Nonsense. All this attitude does is stifle creativity. It is, in my opinion, the main reason why so many people say they’re not creative. Because they simply don’t believe they’re allowed to be any longer. Or perhaps even, because they’re afraid to do something that society may consider childish. And when we allow that to happen, the magic of imagination becomes buried underneath the responsibilities and burdens of adulthood.
To reconnect with your imagination, you need to let your inner child out to play once in a while. Allow yourself to daydream. Do something impulsive. Listen to a favourite song or album from your childhood. Rediscover your curiosity and question the world around you.
Being creative is a lot of fun, but the process of creating something can be agonising. Creativity is a very personal process, because the outcome is based on our own unique experiences. Sharing what you create with other people can feel like baring your soul, and the prospect of having your ideas rejected can be terrifying.
Our brains are inherently risk-averse. They’re been wired that way for hundreds of thousands of years. It’s one of the reasons why we’ve been so successful as a species. The problem is that our brains interpret rejection as risk. 200,000 years ago, being rejected by your tribe could be the difference between life and death. Those primal urges are as strong today as they were in our cave-dwelling days. So, it follows that your brain is going to make damn sure you don’t do anything that could put you in that position.
Back then those fears would have been well founded, but today they’re most likely irrational. And that’s fine, so long as we recognise that pattern of thinking for what it is. The reality is that most people’s successes rise out of the ashes of their previous failures. To be creative, to think outside the proverbial box, you have to be willing to be wrong.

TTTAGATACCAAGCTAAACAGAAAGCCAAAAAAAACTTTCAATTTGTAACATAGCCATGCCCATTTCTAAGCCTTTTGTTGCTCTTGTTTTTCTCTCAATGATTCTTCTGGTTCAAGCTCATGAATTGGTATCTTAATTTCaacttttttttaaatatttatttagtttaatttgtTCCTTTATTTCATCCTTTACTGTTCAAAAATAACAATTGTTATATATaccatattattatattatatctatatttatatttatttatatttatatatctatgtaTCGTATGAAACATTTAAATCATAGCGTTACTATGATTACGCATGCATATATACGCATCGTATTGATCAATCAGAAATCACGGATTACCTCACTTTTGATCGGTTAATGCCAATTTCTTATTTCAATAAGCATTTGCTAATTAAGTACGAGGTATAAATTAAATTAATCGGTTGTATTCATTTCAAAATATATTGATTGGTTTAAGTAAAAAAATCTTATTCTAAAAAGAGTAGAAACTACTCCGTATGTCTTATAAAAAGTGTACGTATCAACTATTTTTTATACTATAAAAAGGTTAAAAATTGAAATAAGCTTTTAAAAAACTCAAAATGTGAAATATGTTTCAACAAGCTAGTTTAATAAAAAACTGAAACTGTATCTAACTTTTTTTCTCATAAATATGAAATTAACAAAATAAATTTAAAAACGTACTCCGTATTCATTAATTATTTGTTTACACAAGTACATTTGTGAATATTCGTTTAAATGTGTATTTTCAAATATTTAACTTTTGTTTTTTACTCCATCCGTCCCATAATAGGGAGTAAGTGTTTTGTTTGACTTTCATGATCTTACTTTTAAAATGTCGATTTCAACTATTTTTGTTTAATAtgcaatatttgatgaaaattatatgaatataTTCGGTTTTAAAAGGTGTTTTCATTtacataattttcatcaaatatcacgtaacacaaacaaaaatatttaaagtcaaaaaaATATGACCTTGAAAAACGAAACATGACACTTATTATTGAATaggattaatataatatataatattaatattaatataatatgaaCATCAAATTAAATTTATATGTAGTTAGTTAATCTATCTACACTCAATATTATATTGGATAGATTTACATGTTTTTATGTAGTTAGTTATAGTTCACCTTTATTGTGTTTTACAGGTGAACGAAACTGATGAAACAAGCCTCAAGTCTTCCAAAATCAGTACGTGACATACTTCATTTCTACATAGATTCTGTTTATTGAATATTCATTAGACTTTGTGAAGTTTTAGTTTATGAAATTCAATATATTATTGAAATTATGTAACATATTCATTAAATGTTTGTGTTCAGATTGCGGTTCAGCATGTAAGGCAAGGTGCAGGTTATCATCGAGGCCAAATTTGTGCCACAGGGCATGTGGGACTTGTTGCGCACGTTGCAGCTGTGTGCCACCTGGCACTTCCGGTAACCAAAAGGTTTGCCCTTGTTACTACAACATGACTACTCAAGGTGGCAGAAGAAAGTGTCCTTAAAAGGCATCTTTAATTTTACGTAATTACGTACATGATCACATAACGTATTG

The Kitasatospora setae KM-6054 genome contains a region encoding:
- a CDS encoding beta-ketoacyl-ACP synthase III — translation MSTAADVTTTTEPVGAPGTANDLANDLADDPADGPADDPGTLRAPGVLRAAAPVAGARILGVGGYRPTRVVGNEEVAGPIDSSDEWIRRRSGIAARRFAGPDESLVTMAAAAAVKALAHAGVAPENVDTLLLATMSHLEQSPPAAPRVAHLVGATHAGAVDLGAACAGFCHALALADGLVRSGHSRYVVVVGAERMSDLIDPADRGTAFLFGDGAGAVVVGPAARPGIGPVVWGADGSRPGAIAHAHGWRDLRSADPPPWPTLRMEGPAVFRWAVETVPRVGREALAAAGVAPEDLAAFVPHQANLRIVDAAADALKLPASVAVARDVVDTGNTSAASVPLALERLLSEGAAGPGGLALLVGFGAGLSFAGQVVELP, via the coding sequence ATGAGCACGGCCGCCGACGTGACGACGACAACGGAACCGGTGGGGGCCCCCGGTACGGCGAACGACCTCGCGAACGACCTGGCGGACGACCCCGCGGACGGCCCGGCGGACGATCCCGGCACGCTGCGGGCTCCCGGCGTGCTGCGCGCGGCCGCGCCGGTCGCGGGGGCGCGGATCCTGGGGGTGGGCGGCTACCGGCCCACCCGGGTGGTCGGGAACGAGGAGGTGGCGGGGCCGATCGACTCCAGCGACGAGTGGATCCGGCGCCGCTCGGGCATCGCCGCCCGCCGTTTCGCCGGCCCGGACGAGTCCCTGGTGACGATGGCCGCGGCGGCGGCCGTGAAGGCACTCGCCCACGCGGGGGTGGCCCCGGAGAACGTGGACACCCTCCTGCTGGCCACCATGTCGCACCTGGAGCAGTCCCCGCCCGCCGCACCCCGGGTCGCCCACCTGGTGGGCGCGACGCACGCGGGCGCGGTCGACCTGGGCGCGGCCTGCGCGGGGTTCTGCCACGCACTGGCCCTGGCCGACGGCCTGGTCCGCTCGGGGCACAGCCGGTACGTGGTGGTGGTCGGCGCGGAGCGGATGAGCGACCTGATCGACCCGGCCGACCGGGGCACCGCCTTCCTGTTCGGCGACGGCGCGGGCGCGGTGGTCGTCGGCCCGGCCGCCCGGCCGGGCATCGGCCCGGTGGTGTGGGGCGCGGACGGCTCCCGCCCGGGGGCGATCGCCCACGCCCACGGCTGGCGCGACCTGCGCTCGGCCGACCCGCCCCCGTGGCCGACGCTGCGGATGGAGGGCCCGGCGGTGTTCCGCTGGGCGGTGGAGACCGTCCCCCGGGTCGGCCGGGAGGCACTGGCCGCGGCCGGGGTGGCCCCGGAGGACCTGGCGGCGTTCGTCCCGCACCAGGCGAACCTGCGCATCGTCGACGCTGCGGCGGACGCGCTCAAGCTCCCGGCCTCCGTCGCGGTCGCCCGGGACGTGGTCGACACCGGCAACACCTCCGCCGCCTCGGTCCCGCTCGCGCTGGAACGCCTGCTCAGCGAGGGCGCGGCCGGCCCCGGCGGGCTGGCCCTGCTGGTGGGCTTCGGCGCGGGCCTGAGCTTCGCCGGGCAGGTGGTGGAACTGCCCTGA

Rationalising that anxiety and accepting that you may be wrong more times than you’re right is one of the toughest lessons you can learn as a creative, but it is also the most liberating. As Robert F. Kennedy said,
“Only those who dare to fail greatly can ever achieve greatly.”
Cultivating creativity in the workplace
Creativity is the most potent, transformative tool that we have at our disposal. It has the power to change people’s lives and transform the world.
We now live in an era of unparalleled creative potential. The jobs that will exist 10 or 20 years from now don’t even have titles. To succeed in that future, we need to cultivate creativity, to proliferate options, to get off the path of least resistance and take risks.
For a business, there’s no richer source of creativity than its own people. They have an intimate understanding of what works and what doesn’t. This gives them a unique perspective on a whole host of things; from working more efficiently, to improving products and services, or strengthening relationships with customers, clients and suppliers.
The problem is, inspiration can strike at any time, so capturing those ideas while they’re fresh can be a challenge, especially for larger or less agile organisations. We work collaboratively with our clients to uncover their creative ideas and translate them into a wide range of creative solutions, from designing a set of values and competencies, producing printed collateral such as presentations, brochures and training materials, to digital media, video production and animation. We also specialise in brand identity design for internal and external audiences.
We also run creative workshops, working with your teams to inspire and ignite conversations, to engage and motivate them to be innovative and encourage diversity of thought. Many a ‘crazy’ idea in one of our facilitated sessions have gone on to be the creative solution that improved workplace culture and often top line growth.
Relationship science is central to our internal communications service because we know that, whether you’re trying to engage or maintain relationships with colleagues or customers, the same universal ‘laws of attraction’ apply. Everything we do comes from heart… all we have to do to communicate a consistent brand message at every touchpoint and literally...follow our heart.
Get in touch today if you like to uncover your hearts desire and creative juices, we are here to help… email@example.com